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What is Microfiltration?

J. L. Thompson
J. L. Thompson

Microfiltration is a type of filtration that uses special membranes with microscopic pores that range in size from 3.9 millionths of an inch (about .1 micrometers) to 390 millionths of an inch (about 10 micrometers). The size of the pores is what gives microfiltration its name. It is used to remove all particles that are larger than 39 millionths of an inch (about 1 micrometer) from a solution.

Heat sterilization typically is not desirable for use with all liquids. Some beverages, such as juice, wine, and beer, lose flavor when heated up; likewise, some pharmaceuticals lose their effectiveness when heated. One of the chief uses of microfiltration is in cold sterilization. Bacteria are larger than a micrometer in size, so these micro membranes are used to remove bacteria from liquids without using heat.

Scientist with beakers
Scientist with beakers

Microfiltration is also used to treat wastewater so that the water can be safely returned to the environment. It is used to separate oil and water, and can be used to separate fat out of food products while leaving the water and protein behind. Also, it can be used as a pre-treatment of water for other processes, such as reverse osmosis.

Generally, all filtration works in part by the process of diffusion. Every molecule of a solution has some kinetic energy and moves around, bouncing off other molecules and the walls of the container. Those molecules that hit the filter flow through it and are filtered by it.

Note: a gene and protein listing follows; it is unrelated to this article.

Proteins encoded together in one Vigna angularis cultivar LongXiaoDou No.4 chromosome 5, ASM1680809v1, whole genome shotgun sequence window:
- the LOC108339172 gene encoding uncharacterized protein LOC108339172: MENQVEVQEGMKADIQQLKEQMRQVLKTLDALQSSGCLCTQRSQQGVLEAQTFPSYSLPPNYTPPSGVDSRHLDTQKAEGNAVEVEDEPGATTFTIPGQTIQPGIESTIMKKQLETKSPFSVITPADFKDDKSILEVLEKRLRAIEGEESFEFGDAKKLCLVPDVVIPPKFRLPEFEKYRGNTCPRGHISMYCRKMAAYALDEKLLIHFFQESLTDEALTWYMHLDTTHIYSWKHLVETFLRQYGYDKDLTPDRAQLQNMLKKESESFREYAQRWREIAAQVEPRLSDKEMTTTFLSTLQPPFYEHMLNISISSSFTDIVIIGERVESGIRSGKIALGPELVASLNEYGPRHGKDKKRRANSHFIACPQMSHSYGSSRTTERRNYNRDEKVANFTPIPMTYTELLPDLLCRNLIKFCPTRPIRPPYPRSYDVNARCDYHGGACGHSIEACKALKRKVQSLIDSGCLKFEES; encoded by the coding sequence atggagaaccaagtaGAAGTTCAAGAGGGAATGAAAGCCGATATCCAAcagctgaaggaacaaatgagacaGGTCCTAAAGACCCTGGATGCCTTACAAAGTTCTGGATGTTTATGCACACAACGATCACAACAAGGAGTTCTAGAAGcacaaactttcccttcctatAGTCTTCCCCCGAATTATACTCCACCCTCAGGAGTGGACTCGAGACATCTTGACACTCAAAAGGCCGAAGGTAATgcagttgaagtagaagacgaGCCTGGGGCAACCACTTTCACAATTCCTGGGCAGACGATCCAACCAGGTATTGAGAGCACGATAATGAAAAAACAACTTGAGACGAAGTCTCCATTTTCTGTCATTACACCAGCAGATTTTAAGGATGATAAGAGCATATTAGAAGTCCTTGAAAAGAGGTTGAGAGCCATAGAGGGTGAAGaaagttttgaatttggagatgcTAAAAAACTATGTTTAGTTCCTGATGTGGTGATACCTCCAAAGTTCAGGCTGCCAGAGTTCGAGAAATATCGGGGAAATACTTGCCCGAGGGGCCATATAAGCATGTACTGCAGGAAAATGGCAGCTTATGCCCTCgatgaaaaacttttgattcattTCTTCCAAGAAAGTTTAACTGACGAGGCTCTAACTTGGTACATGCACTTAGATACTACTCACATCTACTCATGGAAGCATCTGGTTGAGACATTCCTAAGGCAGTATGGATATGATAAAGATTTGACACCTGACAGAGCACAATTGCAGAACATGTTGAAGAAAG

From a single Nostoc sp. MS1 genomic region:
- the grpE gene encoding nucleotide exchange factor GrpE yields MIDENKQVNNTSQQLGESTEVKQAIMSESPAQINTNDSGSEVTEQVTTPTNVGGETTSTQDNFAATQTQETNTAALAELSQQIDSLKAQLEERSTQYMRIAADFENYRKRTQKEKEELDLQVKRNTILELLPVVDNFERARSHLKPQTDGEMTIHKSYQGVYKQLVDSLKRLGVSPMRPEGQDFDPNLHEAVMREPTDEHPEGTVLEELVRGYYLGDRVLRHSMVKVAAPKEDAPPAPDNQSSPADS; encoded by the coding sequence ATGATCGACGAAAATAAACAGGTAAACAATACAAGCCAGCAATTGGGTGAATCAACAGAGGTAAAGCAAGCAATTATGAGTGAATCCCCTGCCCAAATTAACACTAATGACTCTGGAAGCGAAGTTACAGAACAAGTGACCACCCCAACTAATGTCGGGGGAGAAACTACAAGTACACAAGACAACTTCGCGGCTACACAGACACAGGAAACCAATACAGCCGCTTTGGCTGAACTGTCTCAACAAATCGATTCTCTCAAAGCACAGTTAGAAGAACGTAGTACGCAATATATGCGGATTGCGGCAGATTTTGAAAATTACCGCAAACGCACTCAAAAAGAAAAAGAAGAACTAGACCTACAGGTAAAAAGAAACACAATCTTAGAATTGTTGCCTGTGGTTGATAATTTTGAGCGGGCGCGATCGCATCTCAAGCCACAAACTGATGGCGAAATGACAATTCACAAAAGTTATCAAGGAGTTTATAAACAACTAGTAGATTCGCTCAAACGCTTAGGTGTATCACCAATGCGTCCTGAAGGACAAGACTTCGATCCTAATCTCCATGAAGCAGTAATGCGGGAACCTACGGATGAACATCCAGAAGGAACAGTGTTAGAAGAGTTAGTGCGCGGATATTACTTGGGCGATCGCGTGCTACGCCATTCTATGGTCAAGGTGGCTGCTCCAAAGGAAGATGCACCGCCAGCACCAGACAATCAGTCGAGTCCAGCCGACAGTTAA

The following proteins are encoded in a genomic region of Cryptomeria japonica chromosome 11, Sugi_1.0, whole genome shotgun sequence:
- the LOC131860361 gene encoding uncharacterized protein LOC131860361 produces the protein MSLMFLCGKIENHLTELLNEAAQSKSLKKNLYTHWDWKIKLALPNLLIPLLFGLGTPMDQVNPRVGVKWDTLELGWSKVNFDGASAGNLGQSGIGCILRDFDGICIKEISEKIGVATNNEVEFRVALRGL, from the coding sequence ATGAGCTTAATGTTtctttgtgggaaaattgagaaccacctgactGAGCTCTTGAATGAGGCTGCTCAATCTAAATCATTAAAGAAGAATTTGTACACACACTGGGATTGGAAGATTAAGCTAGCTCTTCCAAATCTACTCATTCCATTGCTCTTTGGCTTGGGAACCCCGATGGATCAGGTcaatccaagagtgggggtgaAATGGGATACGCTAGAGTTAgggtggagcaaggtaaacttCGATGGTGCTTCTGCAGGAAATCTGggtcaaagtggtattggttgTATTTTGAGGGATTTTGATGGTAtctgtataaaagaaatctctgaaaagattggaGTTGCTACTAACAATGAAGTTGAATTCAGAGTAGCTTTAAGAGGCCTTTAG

A microfiltration system is generally composed of a clean liquid and a solution separated by a microfilter. Low pressure is applied to the solution side that forces it through the microfilter at a higher rate than diffusion alone would allow. The filter removes all large particles and the liquid emerging on the other side is purified of everything that is larger than the pores in the filter.

There is a common variation of microfiltration called cross flow microfiltration (CFMF). In this version, the liquid is pumped tangentially across the surface of the microfilter. Purified liquid falls through the filter and is collected below it. The advantage of cross flow microfiltration is that it allows current waste-management systems to increase their inflow without adding new digestors to pump liquids through the microfilters. With CFMF, liquids merely have to flow over additional filters, thereby reducing the need for new equipment.

Hard or sharp particles in the inflow can damage microfilters. For this reason, it usually is important for all liquids to be prefiltered before microfiltering. This allows the largest, most dangerous particles to be removed before they have a chance of damaging the delicate microfilters.

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      Scientist with beakers